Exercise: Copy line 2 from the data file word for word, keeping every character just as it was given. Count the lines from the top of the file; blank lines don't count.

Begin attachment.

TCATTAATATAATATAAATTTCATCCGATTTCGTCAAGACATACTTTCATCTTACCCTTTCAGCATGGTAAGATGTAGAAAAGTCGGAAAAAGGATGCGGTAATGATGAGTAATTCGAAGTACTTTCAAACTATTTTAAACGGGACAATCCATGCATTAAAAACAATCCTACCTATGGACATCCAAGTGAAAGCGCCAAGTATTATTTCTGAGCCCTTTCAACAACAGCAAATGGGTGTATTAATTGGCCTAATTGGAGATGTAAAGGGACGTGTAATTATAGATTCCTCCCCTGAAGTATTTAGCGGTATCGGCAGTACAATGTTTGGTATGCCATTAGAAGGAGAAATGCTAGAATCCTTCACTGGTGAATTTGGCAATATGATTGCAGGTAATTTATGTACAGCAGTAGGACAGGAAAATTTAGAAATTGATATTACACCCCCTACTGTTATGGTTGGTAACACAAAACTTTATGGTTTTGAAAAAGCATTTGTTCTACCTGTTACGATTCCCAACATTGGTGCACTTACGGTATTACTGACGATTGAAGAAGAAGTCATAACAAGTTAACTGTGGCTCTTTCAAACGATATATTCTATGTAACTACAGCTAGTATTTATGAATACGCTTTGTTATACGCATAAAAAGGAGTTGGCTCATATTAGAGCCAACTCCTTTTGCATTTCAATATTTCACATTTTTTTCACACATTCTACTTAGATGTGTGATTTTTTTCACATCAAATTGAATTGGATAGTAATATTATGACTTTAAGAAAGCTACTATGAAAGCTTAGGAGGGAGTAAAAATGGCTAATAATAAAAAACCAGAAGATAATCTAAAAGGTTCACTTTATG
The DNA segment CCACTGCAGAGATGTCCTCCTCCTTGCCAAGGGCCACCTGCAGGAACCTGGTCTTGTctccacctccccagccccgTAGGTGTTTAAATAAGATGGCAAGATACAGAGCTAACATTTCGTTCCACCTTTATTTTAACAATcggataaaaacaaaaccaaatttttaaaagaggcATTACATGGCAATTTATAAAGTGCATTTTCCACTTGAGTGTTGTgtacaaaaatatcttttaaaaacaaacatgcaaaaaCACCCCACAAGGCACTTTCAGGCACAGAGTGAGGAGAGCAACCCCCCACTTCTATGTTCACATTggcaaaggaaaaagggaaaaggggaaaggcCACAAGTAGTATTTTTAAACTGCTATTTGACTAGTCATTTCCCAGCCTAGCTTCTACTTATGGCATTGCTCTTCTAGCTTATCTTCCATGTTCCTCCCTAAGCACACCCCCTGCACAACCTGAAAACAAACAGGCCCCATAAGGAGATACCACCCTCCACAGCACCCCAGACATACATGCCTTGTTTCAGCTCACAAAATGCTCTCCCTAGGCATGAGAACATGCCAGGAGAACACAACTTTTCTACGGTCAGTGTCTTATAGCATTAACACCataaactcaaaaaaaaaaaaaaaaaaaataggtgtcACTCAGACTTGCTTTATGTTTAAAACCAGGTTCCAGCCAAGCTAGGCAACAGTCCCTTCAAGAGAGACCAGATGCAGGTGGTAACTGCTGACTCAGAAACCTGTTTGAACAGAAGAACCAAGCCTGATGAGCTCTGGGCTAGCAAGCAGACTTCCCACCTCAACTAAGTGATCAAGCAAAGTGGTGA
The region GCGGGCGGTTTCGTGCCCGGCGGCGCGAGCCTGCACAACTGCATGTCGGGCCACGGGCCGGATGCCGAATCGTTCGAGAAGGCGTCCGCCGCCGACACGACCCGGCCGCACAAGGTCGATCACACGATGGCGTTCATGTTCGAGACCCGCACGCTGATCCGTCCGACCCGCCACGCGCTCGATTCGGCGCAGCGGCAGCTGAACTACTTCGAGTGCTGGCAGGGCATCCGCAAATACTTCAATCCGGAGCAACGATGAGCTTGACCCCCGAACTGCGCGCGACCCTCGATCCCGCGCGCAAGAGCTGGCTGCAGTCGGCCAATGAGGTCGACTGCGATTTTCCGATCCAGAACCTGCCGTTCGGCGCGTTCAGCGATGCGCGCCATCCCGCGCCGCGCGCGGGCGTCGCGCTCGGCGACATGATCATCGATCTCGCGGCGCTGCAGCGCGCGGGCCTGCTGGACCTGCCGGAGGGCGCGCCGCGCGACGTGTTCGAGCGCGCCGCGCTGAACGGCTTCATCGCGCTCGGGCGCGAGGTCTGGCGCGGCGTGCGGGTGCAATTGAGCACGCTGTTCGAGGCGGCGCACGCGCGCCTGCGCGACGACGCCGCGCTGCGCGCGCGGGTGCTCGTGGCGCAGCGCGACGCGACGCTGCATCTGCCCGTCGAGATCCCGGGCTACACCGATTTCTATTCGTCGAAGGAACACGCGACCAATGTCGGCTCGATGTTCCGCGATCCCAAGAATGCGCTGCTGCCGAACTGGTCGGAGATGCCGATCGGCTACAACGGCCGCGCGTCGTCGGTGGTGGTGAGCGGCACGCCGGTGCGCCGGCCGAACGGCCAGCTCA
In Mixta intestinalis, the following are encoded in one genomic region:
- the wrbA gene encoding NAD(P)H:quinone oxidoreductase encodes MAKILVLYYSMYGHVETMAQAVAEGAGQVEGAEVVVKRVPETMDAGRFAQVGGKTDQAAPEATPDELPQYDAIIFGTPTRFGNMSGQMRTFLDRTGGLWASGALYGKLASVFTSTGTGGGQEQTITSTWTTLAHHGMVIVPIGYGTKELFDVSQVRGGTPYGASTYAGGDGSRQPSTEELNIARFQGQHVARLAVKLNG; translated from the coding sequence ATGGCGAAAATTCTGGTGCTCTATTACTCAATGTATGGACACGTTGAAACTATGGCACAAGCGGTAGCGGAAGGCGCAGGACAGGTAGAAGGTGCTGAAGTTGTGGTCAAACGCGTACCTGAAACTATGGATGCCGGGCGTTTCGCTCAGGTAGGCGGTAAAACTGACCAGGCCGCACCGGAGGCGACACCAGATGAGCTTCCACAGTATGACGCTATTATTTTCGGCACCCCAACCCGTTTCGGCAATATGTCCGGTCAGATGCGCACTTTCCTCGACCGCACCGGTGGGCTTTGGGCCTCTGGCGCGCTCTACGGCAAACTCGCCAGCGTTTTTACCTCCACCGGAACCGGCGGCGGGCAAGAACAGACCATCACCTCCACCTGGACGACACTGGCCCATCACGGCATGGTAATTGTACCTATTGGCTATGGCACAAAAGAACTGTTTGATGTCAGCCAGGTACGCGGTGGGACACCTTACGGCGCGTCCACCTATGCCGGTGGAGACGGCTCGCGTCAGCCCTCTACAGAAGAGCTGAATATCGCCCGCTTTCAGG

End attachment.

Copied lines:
The DNA segment CCACTGCAGAGATGTCCTCCTCCTTGCCAAGGGCCACCTGCAGGAACCTGGTCTTGTctccacctccccagccccgTAGGTGTTTAAATAAGATGGCAAGATACAGAGCTAACATTTCGTTCCACCTTTATTTTAACAATcggataaaaacaaaaccaaatttttaaaagaggcATTACATGGCAATTTATAAAGTGCATTTTCCACTTGAGTGTTGTgtacaaaaatatcttttaaaaacaaacatgcaaaaaCACCCCACAAGGCACTTTCAGGCACAGAGTGAGGAGAGCAACCCCCCACTTCTATGTTCACATTggcaaaggaaaaagggaaaaggggaaaggcCACAAGTAGTATTTTTAAACTGCTATTTGACTAGTCATTTCCCAGCCTAGCTTCTACTTATGGCATTGCTCTTCTAGCTTATCTTCCATGTTCCTCCCTAAGCACACCCCCTGCACAACCTGAAAACAAACAGGCCCCATAAGGAGATACCACCCTCCACAGCACCCCAGACATACATGCCTTGTTTCAGCTCACAAAATGCTCTCCCTAGGCATGAGAACATGCCAGGAGAACACAACTTTTCTACGGTCAGTGTCTTATAGCATTAACACCataaactcaaaaaaaaaaaaaaaaaaaataggtgtcACTCAGACTTGCTTTATGTTTAAAACCAGGTTCCAGCCAAGCTAGGCAACAGTCCCTTCAAGAGAGACCAGATGCAGGTGGTAACTGCTGACTCAGAAACCTGTTTGAACAGAAGAACCAAGCCTGATGAGCTCTGGGCTAGCAAGCAGACTTCCCACCTCAACTAAGTGATCAAGCAAAGTGGTGA